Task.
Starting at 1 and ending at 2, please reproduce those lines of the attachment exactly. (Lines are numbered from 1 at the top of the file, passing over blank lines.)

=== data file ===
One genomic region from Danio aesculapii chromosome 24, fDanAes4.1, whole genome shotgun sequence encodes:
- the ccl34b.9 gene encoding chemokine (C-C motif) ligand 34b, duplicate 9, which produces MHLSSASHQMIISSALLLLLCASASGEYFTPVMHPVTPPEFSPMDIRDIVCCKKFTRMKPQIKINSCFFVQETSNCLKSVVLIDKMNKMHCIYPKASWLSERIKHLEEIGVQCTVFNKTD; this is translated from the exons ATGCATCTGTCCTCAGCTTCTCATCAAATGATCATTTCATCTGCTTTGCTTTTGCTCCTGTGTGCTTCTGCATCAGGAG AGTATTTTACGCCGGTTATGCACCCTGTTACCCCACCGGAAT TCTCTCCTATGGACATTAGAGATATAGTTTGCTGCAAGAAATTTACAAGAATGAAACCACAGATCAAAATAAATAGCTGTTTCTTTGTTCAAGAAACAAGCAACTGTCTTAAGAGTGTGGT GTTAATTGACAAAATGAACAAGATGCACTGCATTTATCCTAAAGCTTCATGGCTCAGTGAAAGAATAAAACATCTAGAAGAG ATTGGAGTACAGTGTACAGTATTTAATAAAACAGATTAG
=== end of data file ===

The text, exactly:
One genomic region from Danio aesculapii chromosome 24, fDanAes4.1, whole genome shotgun sequence encodes:
- the ccl34b.9 gene encoding chemokine (C-C motif) ligand 34b, duplicate 9, which produces MHLSSASHQMIISSALLLLLCASASGEYFTPVMHPVTPPEFSPMDIRDIVCCKKFTRMKPQIKINSCFFVQETSNCLKSVVLIDKMNKMHCIYPKASWLSERIKHLEEIGVQCTVFNKTD; this is translated from the exons ATGCATCTGTCCTCAGCTTCTCATCAAATGATCATTTCATCTGCTTTGCTTTTGCTCCTGTGTGCTTCTGCATCAGGAG AGTATTTTACGCCGGTTATGCACCCTGTTACCCCACCGGAAT TCTCTCCTATGGACATTAGAGATATAGTTTGCTGCAAGAAATTTACAAGAATGAAACCACAGATCAAAATAAATAGCTGTTTCTTTGTTCAAGAAACAAGCAACTGTCTTAAGAGTGTGGT GTTAATTGACAAAATGAACAAGATGCACTGCATTTATCCTAAAGCTTCATGGCTCAGTGAAAGAATAAAACATCTAGAAGAG ATTGGAGTACAGTGTACAGTATTTAATAAAACAGATTAG